“A narrative mash-up event not to be missed … Canongate will bring together some of the best storytellers we know and take guests over to the dark side with twisted tales and music … and showcase original short films plus live art by graphic artists … Hosted by South Bank Associate Artist and official poet for the London Olympics Lemn Sissay.”
What was it like? There was a queue to get in but it didn’t take long to go down. We, that is my writing chum and me, passed a grim reaper (minus scythe), had our tickets verified and were then invited to go through a “portal”of various layers of shiny, stretchy material – think the Samaritans advert with Pink Floyd’s ‘Is there Anybody Out There?’). The layers went from dark to bright white until bingo, you’d reached “the other side” (and the inside of Edinburgh’s Jam House). Here we were offered shots of Tequila and a goodie bag – I love goody bags. I got Barack Obama’s book and Simon’s Cat. I’m going to give Mr Obama’s book to my Aunty Sue ;0).
The place was HEAVING. Somehow we managed to score a table towards the front of the stage area. Yeh hey! All the ”well kent faces” appeared to be there, from Jamie Bing himself – for those of you who don’t know, Mr Bing is head of Canongate, a “deviant posh kid” (his own words, or more or less), who rescued Canongate from oblivion and made it what it is today, one of the most dynamic publishing houses in Britain – to Liz Lochhead, Scots Makar – the National Poet for Scotland – in 2011, to Peggy Hughes, Programme Director of the Dundee Literary Festival, (yes, you are well kent face, Peggy Hughes!). And the mash-up? It was good. Canongate did themselves proud. Definitely, but for me, four artists/performances stood out:
Hollie McNish: a brilliant performance poet. Go see this woman if you ever get the chance.
A film clip and wonderful performance by John Kielty from the play Whatever Gets You Through the Night …
“An ambitious multimedia project pulled together by director Cora Bissett and lent direction by the dramaturgy of playwright David Greig, Whatever Gets You Through the Night is an anthology of theatrical and musical vignettes which strives to illustrate the character of Scotland after dark, of the convergence of hope, despond and a sense of being out of oneself that being up and awake while the world sleeps brings…”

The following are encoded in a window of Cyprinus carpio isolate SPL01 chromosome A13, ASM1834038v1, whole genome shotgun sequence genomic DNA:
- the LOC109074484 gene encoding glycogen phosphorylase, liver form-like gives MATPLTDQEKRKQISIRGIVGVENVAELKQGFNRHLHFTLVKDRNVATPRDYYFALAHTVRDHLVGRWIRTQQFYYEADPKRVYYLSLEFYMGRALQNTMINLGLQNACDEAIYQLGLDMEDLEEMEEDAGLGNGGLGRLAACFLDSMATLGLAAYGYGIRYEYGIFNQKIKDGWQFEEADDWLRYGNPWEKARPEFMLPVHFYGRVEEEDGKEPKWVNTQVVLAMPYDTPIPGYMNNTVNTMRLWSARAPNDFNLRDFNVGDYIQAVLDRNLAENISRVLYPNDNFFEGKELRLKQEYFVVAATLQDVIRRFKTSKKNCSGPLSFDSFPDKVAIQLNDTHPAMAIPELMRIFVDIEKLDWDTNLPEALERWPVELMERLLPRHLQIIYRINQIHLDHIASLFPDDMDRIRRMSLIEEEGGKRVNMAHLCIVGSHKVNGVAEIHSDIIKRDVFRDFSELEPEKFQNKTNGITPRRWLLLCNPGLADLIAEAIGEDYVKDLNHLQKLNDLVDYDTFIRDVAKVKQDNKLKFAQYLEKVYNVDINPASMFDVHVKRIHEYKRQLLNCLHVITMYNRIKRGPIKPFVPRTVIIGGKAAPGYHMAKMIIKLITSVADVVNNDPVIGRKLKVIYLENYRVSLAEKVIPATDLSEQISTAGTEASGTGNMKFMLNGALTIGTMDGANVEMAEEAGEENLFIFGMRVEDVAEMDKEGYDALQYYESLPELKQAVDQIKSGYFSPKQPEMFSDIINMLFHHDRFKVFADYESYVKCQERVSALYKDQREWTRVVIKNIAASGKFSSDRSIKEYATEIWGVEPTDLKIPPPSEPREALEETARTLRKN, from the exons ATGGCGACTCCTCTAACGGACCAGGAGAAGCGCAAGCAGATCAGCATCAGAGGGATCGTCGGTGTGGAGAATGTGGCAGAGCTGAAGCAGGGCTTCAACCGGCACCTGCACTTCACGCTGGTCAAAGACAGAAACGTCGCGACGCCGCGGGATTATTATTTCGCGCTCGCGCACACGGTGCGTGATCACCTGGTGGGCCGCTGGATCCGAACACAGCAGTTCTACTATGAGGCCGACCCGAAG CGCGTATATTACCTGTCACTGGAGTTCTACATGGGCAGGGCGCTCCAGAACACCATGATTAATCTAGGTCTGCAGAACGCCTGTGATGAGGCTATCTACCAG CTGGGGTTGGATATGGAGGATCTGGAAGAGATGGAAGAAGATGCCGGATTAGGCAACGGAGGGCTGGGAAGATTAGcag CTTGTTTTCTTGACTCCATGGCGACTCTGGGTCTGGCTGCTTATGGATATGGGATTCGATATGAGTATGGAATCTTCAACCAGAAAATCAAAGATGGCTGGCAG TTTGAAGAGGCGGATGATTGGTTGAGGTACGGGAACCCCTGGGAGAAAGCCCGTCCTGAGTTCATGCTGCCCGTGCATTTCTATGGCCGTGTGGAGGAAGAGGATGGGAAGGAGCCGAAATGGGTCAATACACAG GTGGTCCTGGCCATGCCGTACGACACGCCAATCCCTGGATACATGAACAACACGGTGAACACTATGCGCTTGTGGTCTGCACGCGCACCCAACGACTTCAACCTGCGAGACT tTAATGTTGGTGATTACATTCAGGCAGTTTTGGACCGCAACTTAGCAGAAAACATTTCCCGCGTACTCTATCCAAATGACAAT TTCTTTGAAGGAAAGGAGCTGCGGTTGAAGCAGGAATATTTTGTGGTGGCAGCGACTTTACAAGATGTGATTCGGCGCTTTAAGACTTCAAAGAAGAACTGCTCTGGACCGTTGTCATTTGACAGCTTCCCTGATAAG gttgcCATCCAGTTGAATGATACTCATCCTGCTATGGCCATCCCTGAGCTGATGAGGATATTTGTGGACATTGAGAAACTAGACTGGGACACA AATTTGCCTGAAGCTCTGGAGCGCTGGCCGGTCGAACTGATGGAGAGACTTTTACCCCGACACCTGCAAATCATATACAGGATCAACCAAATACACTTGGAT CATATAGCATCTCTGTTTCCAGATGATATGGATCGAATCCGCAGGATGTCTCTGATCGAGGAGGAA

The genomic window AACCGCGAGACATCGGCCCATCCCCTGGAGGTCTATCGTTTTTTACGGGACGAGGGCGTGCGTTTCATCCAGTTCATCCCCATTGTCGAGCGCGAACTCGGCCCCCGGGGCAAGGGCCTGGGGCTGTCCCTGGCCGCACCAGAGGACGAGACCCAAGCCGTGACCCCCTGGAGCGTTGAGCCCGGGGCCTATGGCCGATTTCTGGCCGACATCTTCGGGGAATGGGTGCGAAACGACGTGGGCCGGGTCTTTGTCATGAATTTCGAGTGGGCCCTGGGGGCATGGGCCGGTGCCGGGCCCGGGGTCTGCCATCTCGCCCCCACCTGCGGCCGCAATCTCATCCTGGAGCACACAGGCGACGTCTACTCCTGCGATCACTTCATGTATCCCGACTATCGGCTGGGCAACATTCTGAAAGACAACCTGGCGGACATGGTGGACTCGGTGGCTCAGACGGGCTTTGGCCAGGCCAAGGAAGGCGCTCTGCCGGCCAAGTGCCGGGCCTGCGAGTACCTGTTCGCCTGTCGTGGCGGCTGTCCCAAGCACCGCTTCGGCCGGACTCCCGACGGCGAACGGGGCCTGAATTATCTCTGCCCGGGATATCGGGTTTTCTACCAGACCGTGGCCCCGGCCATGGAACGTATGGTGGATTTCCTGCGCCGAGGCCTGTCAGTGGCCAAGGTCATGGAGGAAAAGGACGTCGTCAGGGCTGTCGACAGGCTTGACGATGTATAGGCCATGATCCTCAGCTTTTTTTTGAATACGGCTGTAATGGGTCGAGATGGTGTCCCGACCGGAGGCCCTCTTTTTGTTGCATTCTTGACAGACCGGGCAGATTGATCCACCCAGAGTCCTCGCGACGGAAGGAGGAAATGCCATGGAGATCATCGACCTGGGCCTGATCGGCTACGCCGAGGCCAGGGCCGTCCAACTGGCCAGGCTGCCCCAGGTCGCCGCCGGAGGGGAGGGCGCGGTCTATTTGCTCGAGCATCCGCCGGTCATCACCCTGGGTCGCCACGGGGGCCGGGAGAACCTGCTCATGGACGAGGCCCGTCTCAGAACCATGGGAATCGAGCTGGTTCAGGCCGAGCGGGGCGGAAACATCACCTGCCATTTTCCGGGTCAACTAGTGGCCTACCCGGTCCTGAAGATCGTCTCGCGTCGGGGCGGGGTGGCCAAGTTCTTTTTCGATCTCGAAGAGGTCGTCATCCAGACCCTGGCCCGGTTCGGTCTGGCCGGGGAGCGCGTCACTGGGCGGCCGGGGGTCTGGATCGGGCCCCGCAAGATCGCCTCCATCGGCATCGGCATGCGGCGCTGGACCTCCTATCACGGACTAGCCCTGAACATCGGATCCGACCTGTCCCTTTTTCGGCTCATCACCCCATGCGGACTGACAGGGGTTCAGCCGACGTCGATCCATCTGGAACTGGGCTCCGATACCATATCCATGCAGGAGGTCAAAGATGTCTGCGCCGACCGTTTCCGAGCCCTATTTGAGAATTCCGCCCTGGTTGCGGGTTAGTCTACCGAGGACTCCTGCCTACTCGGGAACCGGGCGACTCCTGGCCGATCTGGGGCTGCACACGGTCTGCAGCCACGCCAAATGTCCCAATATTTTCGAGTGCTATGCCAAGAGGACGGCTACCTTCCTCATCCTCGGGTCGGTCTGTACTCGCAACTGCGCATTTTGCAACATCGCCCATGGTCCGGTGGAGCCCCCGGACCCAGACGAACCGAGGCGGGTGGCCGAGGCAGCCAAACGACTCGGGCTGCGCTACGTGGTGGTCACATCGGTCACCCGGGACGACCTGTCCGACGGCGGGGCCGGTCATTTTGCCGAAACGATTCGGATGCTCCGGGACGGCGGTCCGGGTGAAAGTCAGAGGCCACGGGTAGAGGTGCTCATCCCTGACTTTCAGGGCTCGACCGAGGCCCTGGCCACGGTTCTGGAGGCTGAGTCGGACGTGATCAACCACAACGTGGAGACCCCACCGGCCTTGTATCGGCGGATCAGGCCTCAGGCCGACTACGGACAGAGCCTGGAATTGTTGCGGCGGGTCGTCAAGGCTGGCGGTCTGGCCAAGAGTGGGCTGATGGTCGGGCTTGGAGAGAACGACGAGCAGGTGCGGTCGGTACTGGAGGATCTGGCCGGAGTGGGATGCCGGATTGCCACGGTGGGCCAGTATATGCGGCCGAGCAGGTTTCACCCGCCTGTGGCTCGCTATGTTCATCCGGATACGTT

James Rhodes: Wow! is all I can say about James Rhodes. He is a classical pianist and former psychiatric patient – whose debut album, Razor Blades, Little Pills and Big Pianos reached No 1 in the iTunes classical chart. Read more about this amazing man here:
Too Much Fun Club- graphic artists, who did a lot of great drawing!
It was a very entertaining evening. Was it worth a tenner? Definitely
Only two negatives:
One: At the risk of sounding like a fuddy duddy, something seemed wrong with the sound system, sometimes I couldn’t hear the performers as clearly as I’d have liked, especially when the spoken word performers were accompanied by background music – of course, it was noisy, 400 + people, but still, that was a pity.
Two: you’ll see from the list of performers at the bottom of this page, very few are female. I found that really disappointing
Would the lack of female artists in this narrative mash-up have bothered you? Do let know what you think!
Oops, finally, finally, as we were preparing to leave we discovered the below sign under all the clutter on our table. Oops! To the VIPs whose table we stole, very sorry, hope you had as good a time as we did – even if you had to stand ;o)
Live on stage
Kicking off at 7pm, the main stage is featuring performances from:
Aidan Moffat and RM Hubbert
Whatever Gets You Through the Night
We’ll also be featuring ongoing work including:
Live art from Future 40 nominees Too Much Fun Club
Bibliotherapy sessions from School of Life bibliotherapist Ella Berthoud, author of The Novel Cure
And we’ll be screening short films including:
An exclusive preview of the trailer for Under the Skin, starring Scarlett Johannsen
Tilda Swinton’s reading of The Raw Shark Texts
Matt Haig’s Advice for Humans
Gil Scott Heron’s performance of The Other Side